Alan Dershowitz has responded to my Forward article about whether a cartoon of him was anti-Semitic. Much of his response repeats points previously made. And most of them are specious. From the fact, for instance, that the cartoonist did not attend Dershowitz’s talk, literally nothing follows about the anti-semitism of the cartoon. Ditto the swastika at the Law school—definitely anti-Semitic, but no connection to the cartoonist. As far as I can tell, there are three substantive points here:

1) This is supposed to be a drawing of a Dershowitz spider, and that’s anti-semitic.

2) I covered this up by dishonestly using a black-and-white version of the image.

3) This is a double standard because if were another ethnic, religious, or gender minority, I would not accord the cartoonist the benefit of the doubt.

Well, as to 2, that’s just not true. The black-and-white image was, on Friday, available on the Daily Cal’s website. I downloaded it from that site and worked from it. I had not seen the colored image until reading Dershowitz’s response. I cannot see any reason to privilege his version over mine interpretively. I also think it’s a sign of the weakness of his claim that he thinks it evaporates in a widely available alternate version of the image.

As to 1, I must admit I simply don’t see the spider. I see an arm and a leg, both recognizably human. I see black, which is indeed the color of suit Dershowitz is wearing in the photo that accompanied the Forward article. I understand this to be a poorly drawn representation of a man doing ideological contortions to say one thing while doing another. I take the circle to be his hunched back, in both versions of the drawing. I do recognize that other people see it differently. But had the artist wanted a spider, he could easily have included more than two limbs, or hairs on the limbs, or whatever. And Dershowitz et al ignore the perfectly natural alternate account of the contortions of his body.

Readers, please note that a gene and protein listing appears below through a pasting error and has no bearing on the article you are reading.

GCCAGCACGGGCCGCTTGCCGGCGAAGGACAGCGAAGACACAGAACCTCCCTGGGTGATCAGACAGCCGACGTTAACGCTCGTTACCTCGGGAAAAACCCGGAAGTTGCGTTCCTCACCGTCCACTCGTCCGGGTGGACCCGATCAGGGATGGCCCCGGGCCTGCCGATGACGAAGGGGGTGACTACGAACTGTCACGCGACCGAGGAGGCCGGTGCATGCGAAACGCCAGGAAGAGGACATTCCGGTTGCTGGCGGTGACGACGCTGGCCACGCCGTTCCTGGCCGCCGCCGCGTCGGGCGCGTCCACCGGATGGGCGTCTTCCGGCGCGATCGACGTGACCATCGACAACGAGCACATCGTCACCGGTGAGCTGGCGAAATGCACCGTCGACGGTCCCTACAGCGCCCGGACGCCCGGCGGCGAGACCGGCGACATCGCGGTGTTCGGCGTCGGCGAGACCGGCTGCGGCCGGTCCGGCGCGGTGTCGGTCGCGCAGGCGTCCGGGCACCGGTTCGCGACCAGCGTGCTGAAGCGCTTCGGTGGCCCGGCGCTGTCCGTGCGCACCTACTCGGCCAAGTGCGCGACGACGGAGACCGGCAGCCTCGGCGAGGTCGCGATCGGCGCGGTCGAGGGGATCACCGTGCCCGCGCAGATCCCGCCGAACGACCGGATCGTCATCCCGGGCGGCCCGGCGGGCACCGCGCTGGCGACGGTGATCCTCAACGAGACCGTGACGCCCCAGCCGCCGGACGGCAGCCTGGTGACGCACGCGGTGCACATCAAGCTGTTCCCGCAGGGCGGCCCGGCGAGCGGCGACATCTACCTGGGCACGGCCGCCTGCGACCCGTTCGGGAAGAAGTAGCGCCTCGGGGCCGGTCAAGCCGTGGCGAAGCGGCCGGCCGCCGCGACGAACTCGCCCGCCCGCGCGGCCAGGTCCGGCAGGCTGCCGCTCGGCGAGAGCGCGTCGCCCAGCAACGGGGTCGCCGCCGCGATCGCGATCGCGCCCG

Secondly, I’d note that his initial letter to the Daily Cal claims that this is a blood libel. Much of my piece focussed on the implausibility and danger in that suggestion, which I think leads to the un-representability of Palestinian suffering. Dershowitz is shifting the topic and shifting his objection to the cartoon. He is not addressing my central substantive critique.

As to 3, I don’t think that’s a double standard. I think the cases are unlike. We are rightly hyper-sensitive about sexist speech on campus because women are sexually harassed and abused in large numbers on college campuses, and because such abuse is part of a broader pattern of patriarchy. Similarly, black students face regular, ongoing racism at Cal, as they do on other campuses and in American society more broadly. I know that Jews are called nasty names and occasionally assaulted, but there is simply no parallel phenomenon of structural anti-Semitism in American society, or at Berkeley. In the absence of such, it is inappropriate to apply the heightened standard that Dershowitz recommends.
I am grateful to Professor Dershowitz for his response and engagement.